“Everybody gets so much information all day long that they lose their common sense.”Gertrude Stein

The closer people are to their own driveways, the better they feel about their own situation. While the world seems awful, people feel individually that they are doing alright.

However, the “everything is terrible, but I’m fine” theory has a cousin… “It’s not me, it’s you.” I can recognize fake news. The person sitting next to me on my flight to Nashville can’t. They are the problem.

In the Gulf South, we trust social media less than we trust local news and our friends and family. We trust national cable news more than we trust social media. But across the region, we spend more time on social media than the average citizen nationally. More than 75% of us are concerned about how our data online is collected and whether that data collection puts our privacy at risk. Then again, 40% of us would rather be served relevant ads at the expense of providing our personal data online. Wait. What?

How we feel and what we believe is influenced by what we see, read, watch and share. Businesses and institutions in the Gulf South must vigilantly manage the trust relationship we have with our most important audiences. Understand the mindset of those audiences, including the apparent contradictions that exist in what information we trust compared to where we go for information. We must choose our own message platforms wisely.

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The debate around fake news, and discussions about what is or isn’t fake news, increased significantly with the elevated role of social media as a leading platform for news and current events. In fact, Pew Research Center reported that one-in-five U.S. adults claim to get their news most often from social media, compared to only 16% who rely on print newspaper.

However, people inherently distrust the platforms they use so frequently. According to a recent poll by Schoen Cooperman Research on Perceptions of Big Tech, 74% of Americans are concerned about the power of Big Tech companies. They consistently believe that these companies have gone too far, as well.

In the 2022 Gulf South Index report released by The Ehrhardt Group and Causeway Solutions, 77% of Gulf South residents are concerned about how companies collect their personal data and use that information. TikTok, a platform infamous for its data collection, is the most distrusted social media platform at 59%, according to a tech poll by The Center for Growth and Opportunity. Facebook, who has also faced legal trouble and accusations for their collection of users’ personal data, is next at 58%.

People are concerned, but these digital age problems are not disappearing anytime soon – especially since people’s fears do not often lead to them abandoning these platforms.

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Our lack of trust in social media/news bubble culture has just as much to do with our fellow citizens as it does our biggest companies.

As chair of the International Social Research Institute Bobby Duffy said, “We have an in-built tendency to think that we’re better at spotting lies and understanding than other people. This pushes us to think that fake news, filter bubbles, and post-truth are other people’s problems, not ours.”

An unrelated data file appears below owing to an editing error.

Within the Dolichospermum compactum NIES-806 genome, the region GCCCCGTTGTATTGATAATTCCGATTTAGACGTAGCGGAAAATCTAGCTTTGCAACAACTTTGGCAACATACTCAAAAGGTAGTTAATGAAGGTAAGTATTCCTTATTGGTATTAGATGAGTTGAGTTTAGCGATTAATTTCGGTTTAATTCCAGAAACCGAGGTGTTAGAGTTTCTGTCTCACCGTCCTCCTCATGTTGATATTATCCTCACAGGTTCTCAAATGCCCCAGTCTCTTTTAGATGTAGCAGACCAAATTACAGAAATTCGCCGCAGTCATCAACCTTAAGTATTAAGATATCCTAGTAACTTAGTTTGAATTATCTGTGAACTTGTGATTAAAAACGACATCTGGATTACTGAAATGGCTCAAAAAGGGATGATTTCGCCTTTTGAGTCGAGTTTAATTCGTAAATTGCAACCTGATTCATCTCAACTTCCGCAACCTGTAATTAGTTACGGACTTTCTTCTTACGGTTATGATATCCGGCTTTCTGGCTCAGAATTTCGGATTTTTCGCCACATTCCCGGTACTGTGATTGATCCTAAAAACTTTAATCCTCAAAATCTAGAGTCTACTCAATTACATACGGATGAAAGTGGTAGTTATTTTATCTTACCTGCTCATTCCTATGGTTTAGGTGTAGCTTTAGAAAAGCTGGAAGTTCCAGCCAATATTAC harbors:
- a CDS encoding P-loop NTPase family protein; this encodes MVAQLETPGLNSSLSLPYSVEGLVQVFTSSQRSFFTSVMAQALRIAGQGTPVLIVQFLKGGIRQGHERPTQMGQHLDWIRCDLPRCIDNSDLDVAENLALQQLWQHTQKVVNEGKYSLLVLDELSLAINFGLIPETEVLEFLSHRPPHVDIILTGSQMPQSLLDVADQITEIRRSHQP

People do not blame themselves for the susceptibility to misinformation crisis. This problem was caused by everyone else. Everyone else is awful at identifying fake news. Everyone else doesn’t pay enough attention, but I am rock solid.

The numbers reflect this sentiment as well. 65% of people across 27 countries think that other people live in their own internet bubble, according to Ipsos’ fake news study. Only 34% were willing to admit that they themselves are a part of this bubble. 68% of Americans believe that average people in their country do not care about facts, politics, or society anymore – they just believe what they want.

We maintain a healthy distrust of each other. 63% of people think they can spot fake news – but only 41% think the average person can.

We don’t trust each other to do the right thing. Only 29% of Americans have faith in their fellow citizens. We see the problems with social media and how the 24-hour surge of information negatively impacts others and the world at-large, but we don’t want to believe that we might be a part of the problem, not the exception to it.

Once again, the less we look at the whole world and the more we look closer into ourselves and our smaller circles, we feel better about our own lot in life.

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There is certainly concern in the lack of trust American citizens have in each other, but there is hope in the trust we still have with those closest to us. 48% of Gulf South residents, as well as the rest of the nation, have faith in the information from their local news networks. Over 30% also report significant trust in their friends and neighbors.

There is an appreciation for local that sticks around. In fact, it’s growing stronger. According to the aforementioned SCR report, 86% of Americans believe Big Tech should be required to offer the same compensation terms to local publishers as they do national news organizations.

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There is national despair, but individual hope. Above all else, in a time when “doom-scrolling” moves from one social media feed to the next, people continue to trust local news, local businesses, and their family and friends the most. As leaders, as businesses, and as people, we need to continue to be reliable and trustworthy to those who are putting their trust in us.

Marc Ehrhardt


The Ehrhardt Group